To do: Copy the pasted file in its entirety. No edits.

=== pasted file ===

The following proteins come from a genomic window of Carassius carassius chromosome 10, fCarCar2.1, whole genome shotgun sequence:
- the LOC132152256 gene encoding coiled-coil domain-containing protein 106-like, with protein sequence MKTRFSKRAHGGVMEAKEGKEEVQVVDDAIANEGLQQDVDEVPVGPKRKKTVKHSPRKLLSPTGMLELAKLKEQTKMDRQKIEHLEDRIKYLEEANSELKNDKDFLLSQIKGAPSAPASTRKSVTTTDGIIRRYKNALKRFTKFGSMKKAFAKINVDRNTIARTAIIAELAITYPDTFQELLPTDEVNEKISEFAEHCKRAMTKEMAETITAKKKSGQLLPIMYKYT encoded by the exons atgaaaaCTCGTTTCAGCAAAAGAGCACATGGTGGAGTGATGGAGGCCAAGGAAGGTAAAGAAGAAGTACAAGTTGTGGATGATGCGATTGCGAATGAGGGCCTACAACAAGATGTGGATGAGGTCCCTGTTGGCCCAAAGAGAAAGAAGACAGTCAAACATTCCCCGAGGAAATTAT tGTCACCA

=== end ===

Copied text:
The following proteins come from a genomic window of Carassius carassius chromosome 10, fCarCar2.1, whole genome shotgun sequence:
- the LOC132152256 gene encoding coiled-coil domain-containing protein 106-like, with protein sequence MKTRFSKRAHGGVMEAKEGKEEVQVVDDAIANEGLQQDVDEVPVGPKRKKTVKHSPRKLLSPTGMLELAKLKEQTKMDRQKIEHLEDRIKYLEEANSELKNDKDFLLSQIKGAPSAPASTRKSVTTTDGIIRRYKNALKRFTKFGSMKKAFAKINVDRNTIARTAIIAELAITYPDTFQELLPTDEVNEKISEFAEHCKRAMTKEMAETITAKKKSGQLLPIMYKYT encoded by the exons atgaaaaCTCGTTTCAGCAAAAGAGCACATGGTGGAGTGATGGAGGCCAAGGAAGGTAAAGAAGAAGTACAAGTTGTGGATGATGCGATTGCGAATGAGGGCCTACAACAAGATGTGGATGAGGTCCCTGTTGGCCCAAAGAGAAAGAAGACAGTCAAACATTCCCCGAGGAAATTAT tGTCACCA